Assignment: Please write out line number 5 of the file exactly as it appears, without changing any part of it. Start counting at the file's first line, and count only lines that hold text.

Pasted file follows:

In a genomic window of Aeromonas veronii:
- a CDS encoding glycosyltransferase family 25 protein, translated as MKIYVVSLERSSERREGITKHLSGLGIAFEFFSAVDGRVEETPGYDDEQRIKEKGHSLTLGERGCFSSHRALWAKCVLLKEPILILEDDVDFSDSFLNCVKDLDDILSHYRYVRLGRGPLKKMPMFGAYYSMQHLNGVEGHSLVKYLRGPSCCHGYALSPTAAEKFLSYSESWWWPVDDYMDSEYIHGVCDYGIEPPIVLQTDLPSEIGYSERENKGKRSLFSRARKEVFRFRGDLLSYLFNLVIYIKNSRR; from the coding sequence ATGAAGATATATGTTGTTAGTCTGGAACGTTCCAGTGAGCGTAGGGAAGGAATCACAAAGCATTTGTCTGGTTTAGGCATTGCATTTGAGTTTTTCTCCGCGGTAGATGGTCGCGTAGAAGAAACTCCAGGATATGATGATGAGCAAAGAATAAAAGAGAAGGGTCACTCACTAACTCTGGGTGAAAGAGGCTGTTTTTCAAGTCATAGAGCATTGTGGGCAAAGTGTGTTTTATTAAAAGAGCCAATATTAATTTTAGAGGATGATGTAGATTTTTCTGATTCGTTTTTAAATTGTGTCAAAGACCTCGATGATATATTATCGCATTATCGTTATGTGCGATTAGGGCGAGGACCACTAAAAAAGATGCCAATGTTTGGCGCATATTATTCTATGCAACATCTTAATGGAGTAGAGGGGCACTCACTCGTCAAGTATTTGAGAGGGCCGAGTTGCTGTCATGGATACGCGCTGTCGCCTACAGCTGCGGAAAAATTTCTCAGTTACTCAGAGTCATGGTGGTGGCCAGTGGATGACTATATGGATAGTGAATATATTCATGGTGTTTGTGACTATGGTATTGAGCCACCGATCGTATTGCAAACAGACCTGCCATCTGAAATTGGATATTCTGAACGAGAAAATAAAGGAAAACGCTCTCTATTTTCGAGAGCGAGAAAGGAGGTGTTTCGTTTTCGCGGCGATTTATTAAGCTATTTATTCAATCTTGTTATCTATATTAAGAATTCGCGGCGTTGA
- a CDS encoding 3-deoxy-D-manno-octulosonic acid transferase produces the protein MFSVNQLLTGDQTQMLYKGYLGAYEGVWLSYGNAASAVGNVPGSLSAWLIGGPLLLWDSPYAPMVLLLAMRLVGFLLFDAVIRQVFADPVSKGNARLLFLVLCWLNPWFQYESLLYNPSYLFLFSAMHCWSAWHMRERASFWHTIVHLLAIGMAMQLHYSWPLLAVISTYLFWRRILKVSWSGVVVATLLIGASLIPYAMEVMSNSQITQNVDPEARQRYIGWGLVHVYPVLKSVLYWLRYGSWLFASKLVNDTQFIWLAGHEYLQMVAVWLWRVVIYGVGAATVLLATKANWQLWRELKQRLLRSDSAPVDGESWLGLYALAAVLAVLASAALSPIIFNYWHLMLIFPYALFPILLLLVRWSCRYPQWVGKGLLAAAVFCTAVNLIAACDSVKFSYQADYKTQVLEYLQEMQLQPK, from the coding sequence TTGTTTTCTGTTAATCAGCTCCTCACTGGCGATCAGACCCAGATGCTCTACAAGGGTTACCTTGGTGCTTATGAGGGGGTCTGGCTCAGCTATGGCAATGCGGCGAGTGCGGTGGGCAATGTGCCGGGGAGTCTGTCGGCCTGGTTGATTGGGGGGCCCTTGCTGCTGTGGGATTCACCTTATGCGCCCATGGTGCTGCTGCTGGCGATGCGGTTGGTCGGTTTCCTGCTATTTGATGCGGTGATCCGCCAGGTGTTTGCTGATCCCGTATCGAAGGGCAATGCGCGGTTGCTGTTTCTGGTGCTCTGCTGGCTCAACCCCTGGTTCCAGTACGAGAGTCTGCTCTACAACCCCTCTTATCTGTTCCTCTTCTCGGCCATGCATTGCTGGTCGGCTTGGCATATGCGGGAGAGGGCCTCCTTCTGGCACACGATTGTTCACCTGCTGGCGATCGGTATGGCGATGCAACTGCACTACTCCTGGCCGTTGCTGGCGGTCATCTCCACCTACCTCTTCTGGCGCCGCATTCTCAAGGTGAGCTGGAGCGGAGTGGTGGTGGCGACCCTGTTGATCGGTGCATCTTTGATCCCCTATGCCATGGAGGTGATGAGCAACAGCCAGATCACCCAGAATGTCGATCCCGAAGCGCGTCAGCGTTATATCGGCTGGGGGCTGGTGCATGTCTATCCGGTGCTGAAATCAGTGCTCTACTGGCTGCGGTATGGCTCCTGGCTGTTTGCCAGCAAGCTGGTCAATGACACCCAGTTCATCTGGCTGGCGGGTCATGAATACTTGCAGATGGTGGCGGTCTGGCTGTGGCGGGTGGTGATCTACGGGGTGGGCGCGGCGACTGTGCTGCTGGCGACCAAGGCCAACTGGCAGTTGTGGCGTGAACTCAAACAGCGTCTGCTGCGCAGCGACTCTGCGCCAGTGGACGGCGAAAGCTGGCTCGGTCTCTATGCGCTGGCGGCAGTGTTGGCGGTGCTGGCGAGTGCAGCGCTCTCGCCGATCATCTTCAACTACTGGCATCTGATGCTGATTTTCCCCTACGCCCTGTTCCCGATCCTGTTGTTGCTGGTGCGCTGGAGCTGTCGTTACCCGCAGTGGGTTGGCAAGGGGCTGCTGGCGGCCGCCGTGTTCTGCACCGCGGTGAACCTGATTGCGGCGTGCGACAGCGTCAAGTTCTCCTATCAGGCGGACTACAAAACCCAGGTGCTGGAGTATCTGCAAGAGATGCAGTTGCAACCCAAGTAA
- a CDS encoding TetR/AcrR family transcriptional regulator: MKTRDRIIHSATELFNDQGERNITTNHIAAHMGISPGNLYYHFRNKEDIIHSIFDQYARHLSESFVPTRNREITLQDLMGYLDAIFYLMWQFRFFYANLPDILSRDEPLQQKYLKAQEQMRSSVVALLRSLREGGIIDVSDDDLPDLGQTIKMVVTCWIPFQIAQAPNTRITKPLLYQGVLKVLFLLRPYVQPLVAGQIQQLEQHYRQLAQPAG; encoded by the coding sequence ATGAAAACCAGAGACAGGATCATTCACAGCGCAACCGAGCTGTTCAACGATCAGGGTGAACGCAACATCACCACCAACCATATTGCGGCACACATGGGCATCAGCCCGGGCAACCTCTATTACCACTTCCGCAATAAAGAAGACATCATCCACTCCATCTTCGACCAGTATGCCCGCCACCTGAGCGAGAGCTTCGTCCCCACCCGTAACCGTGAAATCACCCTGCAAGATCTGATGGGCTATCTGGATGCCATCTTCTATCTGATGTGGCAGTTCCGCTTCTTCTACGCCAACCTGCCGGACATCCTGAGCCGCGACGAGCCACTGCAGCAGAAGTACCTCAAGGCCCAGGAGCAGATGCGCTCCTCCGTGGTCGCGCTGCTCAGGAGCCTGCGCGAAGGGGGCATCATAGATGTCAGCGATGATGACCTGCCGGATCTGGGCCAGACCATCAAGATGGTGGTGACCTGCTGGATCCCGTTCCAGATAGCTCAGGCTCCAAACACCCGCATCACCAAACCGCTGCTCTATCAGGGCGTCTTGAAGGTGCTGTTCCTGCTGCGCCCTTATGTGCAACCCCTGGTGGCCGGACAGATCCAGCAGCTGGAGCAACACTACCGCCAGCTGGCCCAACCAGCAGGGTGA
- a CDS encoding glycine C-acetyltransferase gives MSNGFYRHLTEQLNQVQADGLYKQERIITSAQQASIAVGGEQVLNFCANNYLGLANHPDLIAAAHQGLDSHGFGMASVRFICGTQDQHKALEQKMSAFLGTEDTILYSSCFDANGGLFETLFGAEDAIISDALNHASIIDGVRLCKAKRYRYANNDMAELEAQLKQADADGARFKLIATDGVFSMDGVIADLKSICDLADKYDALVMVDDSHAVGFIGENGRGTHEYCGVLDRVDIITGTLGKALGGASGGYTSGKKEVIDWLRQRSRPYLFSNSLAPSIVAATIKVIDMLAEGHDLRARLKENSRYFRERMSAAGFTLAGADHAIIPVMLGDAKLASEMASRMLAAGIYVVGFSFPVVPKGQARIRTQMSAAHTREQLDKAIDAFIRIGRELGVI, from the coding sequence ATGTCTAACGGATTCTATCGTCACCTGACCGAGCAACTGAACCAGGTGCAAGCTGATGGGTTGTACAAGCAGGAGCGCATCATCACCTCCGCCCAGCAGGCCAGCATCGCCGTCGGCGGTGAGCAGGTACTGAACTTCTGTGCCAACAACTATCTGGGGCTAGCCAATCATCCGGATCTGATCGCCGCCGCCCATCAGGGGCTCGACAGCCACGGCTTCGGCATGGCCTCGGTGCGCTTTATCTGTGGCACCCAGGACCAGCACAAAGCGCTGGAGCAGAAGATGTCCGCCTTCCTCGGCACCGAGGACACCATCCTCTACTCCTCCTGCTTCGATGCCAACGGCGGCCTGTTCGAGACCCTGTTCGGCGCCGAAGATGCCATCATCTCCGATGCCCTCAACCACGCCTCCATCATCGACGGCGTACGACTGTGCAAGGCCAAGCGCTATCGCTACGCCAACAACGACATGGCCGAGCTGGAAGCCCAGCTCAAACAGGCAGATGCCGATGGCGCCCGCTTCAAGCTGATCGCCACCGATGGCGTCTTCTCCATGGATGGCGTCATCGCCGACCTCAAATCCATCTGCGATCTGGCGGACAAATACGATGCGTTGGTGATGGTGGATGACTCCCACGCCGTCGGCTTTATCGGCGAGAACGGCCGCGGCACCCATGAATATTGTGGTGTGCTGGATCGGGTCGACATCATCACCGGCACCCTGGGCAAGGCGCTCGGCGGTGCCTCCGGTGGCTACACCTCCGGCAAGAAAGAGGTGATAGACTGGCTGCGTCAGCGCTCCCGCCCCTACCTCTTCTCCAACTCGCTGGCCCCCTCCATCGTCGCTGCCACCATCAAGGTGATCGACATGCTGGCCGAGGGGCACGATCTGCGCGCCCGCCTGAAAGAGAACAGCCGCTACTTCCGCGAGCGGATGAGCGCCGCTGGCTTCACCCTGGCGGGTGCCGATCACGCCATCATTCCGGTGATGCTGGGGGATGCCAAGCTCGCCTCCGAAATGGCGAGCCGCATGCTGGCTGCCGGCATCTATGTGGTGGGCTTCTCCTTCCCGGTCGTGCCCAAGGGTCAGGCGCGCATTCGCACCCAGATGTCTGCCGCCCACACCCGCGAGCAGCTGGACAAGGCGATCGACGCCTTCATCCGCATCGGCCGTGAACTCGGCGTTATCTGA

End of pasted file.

- a CDS encoding glycine C-acetyltransferase gives MSNGFYRHLTEQLNQVQADGLYKQERIITSAQQASIAVGGEQVLNFCANNYLGLANHPDLIAAAHQGLDSHGFGMASVRFICGTQDQHKALEQKMSAFLGTEDTILYSSCFDANGGLFETLFGAEDAIISDALNHASIIDGVRLCKAKRYRYANNDMAELEAQLKQADADGARFKLIATDGVFSMDGVIADLKSICDLADKYDALVMVDDSHAVGFIGENGRGTHEYCGVLDRVDIITGTLGKALGGASGGYTSGKKEVIDWLRQRSRPYLFSNSLAPSIVAATIKVIDMLAEGHDLRARLKENSRYFRERMSAAGFTLAGADHAIIPVMLGDAKLASEMASRMLAAGIYVVGFSFPVVPKGQARIRTQMSAAHTREQLDKAIDAFIRIGRELGVI, from the coding sequence ATGTCTAACGGATTCTATCGTCACCTGACCGAGCAACTGAACCAGGTGCAAGCTGATGGGTTGTACAAGCAGGAGCGCATCATCACCTCCGCCCAGCAGGCCAGCATCGCCGTCGGCGGTGAGCAGGTACTGAACTTCTGTGCCAACAACTATCTGGGGCTAGCCAATCATCCGGATCTGATCGCCGCCGCCCATCAGGGGCTCGACAGCCACGGCTTCGGCATGGCCTCGGTGCGCTTTATCTGTGGCACCCAGGACCAGCACAAAGCGCTGGAGCAGAAGATGTCCGCCTTCCTCGGCACCGAGGACACCATCCTCTACTCCTCCTGCTTCGATGCCAACGGCGGCCTGTTCGAGACCCTGTTCGGCGCCGAAGATGCCATCATCTCCGATGCCCTCAACCACGCCTCCATCATCGACGGCGTACGACTGTGCAAGGCCAAGCGCTATCGCTACGCCAACAACGACATGGCCGAGCTGGAAGCCCAGCTCAAACAGGCAGATGCCGATGGCGCCCGCTTCAAGCTGATCGCCACCGATGGCGTCTTCTCCATGGATGGCGTCATCGCCGACCTCAAATCCATCTGCGATCTGGCGGACAAATACGATGCGTTGGTGATGGTGGATGACTCCCACGCCGTCGGCTTTATCGGCGAGAACGGCCGCGGCACCCATGAATATTGTGGTGTGCTGGATCGGGTCGACATCATCACCGGCACCCTGGGCAAGGCGCTCGGCGGTGCCTCCGGTGGCTACACCTCCGGCAAGAAAGAGGTGATAGACTGGCTGCGTCAGCGCTCCCGCCCCTACCTCTTCTCCAACTCGCTGGCCCCCTCCATCGTCGCTGCCACCATCAAGGTGATCGACATGCTGGCCGAGGGGCACGATCTGCGCGCCCGCCTGAAAGAGAACAGCCGCTACTTCCGCGAGCGGATGAGCGCCGCTGGCTTCACCCTGGCGGGTGCCGATCACGCCATCATTCCGGTGATGCTGGGGGATGCCAAGCTCGCCTCCGAAATGGCGAGCCGCATGCTGGCTGCCGGCATCTATGTGGTGGGCTTCTCCTTCCCGGTCGTGCCCAAGGGTCAGGCGCGCATTCGCACCCAGATGTCTGCCGCCCACACCCGCGAGCAGCTGGACAAGGCGATCGACGCCTTCATCCGCATCGGCCGTGAACTCGGCGTTATCTGA